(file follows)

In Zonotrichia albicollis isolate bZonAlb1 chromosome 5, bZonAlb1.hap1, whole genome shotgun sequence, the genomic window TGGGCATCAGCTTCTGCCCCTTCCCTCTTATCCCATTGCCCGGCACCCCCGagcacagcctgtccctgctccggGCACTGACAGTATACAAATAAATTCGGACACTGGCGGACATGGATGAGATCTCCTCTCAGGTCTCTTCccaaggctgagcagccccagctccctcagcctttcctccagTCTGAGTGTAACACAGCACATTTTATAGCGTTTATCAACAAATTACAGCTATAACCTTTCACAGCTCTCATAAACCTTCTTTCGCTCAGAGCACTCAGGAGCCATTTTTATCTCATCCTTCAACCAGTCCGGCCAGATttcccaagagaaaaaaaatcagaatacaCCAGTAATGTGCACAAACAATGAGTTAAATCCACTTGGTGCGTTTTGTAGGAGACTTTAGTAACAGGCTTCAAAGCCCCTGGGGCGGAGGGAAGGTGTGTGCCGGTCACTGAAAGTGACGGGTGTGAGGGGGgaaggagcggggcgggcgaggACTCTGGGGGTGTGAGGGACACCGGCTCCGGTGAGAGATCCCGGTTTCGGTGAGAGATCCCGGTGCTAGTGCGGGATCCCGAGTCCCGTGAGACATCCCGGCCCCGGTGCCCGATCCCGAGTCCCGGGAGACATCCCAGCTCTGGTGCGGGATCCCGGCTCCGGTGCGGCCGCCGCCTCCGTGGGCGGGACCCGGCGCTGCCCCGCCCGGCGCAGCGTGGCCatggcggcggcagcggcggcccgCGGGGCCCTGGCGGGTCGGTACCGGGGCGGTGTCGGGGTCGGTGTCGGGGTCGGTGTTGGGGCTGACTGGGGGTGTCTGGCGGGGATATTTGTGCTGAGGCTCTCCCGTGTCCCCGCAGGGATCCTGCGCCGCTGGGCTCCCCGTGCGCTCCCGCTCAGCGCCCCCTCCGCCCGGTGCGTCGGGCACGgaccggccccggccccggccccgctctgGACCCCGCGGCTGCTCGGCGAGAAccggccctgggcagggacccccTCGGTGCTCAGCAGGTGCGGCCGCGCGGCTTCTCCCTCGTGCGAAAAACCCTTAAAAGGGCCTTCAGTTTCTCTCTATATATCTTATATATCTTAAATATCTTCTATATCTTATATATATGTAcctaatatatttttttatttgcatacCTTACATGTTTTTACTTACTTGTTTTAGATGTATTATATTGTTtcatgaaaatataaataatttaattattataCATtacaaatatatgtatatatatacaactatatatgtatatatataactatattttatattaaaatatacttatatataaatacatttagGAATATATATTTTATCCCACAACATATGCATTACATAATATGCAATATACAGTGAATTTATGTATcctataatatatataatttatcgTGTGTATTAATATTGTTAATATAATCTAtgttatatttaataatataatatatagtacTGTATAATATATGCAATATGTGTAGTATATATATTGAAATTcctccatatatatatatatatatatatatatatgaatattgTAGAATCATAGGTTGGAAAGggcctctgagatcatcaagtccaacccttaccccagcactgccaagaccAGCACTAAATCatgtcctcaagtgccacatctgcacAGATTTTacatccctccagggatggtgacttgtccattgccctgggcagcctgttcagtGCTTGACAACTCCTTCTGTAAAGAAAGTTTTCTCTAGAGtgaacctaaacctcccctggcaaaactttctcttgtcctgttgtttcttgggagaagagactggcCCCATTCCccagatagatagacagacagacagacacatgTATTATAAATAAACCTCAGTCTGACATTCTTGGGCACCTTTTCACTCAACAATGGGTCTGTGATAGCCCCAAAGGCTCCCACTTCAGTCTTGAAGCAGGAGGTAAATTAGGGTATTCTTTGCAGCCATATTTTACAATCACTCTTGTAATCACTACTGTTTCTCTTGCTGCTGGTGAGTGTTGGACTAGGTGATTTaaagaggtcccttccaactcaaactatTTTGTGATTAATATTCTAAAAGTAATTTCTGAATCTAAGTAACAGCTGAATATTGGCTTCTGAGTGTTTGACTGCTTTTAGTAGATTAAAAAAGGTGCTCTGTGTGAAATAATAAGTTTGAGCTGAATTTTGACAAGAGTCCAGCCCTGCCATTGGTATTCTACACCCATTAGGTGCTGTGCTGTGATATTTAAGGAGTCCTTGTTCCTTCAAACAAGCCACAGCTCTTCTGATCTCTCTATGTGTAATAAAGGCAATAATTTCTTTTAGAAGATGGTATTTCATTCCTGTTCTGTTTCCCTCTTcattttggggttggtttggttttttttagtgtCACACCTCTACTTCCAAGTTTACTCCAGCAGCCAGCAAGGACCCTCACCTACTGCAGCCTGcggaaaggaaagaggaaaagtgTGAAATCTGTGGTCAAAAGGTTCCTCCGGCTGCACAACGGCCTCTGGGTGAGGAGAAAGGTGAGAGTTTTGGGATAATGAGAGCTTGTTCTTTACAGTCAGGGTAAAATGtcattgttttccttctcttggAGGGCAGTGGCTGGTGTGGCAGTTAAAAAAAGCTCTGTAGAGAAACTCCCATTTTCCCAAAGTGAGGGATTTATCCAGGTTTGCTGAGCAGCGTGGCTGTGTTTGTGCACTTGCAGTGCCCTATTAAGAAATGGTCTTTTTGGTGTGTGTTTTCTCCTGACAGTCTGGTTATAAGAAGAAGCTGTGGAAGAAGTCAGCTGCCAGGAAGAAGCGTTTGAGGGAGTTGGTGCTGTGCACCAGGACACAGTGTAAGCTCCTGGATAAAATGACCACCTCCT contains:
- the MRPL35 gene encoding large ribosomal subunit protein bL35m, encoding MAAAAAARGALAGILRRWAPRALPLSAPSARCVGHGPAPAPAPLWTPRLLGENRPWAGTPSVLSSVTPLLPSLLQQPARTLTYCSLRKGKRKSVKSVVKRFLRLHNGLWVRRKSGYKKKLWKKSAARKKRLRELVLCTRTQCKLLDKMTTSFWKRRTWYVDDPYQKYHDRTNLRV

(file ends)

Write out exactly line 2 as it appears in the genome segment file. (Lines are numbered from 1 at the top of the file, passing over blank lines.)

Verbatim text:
- the MRPL35 gene encoding large ribosomal subunit protein bL35m, encoding MAAAAAARGALAGILRRWAPRALPLSAPSARCVGHGPAPAPAPLWTPRLLGENRPWAGTPSVLSSVTPLLPSLLQQPARTLTYCSLRKGKRKSVKSVVKRFLRLHNGLWVRRKSGYKKKLWKKSAARKKRLRELVLCTRTQCKLLDKMTTSFWKRRTWYVDDPYQKYHDRTNLRV